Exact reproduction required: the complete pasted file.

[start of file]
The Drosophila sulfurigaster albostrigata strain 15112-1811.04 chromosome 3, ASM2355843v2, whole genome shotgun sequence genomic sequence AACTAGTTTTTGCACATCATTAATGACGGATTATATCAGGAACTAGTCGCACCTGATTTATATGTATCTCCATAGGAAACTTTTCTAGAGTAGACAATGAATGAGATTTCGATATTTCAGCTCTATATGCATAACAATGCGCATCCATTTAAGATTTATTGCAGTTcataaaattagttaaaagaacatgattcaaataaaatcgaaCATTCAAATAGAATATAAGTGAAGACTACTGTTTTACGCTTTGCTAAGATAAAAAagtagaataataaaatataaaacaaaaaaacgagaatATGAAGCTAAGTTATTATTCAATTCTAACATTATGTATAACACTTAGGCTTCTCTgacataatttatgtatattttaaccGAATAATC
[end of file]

The Drosophila sulfurigaster albostrigata strain 15112-1811.04 chromosome 3, ASM2355843v2, whole genome shotgun sequence genomic sequence AACTAGTTTTTGCACATCATTAATGACGGATTATATCAGGAACTAGTCGCACCTGATTTATATGTATCTCCATAGGAAACTTTTCTAGAGTAGACAATGAATGAGATTTCGATATTTCAGCTCTATATGCATAACAATGCGCATCCATTTAAGATTTATTGCAGTTcataaaattagttaaaagaacatgattcaaataaaatcgaaCATTCAAATAGAATATAAGTGAAGACTACTGTTTTACGCTTTGCTAAGATAAAAAagtagaataataaaatataaaacaaaaaaacgagaatATGAAGCTAAGTTATTATTCAATTCTAACATTATGTATAACACTTAGGCTTCTCTgacataatttatgtatattttaaccGAATAATC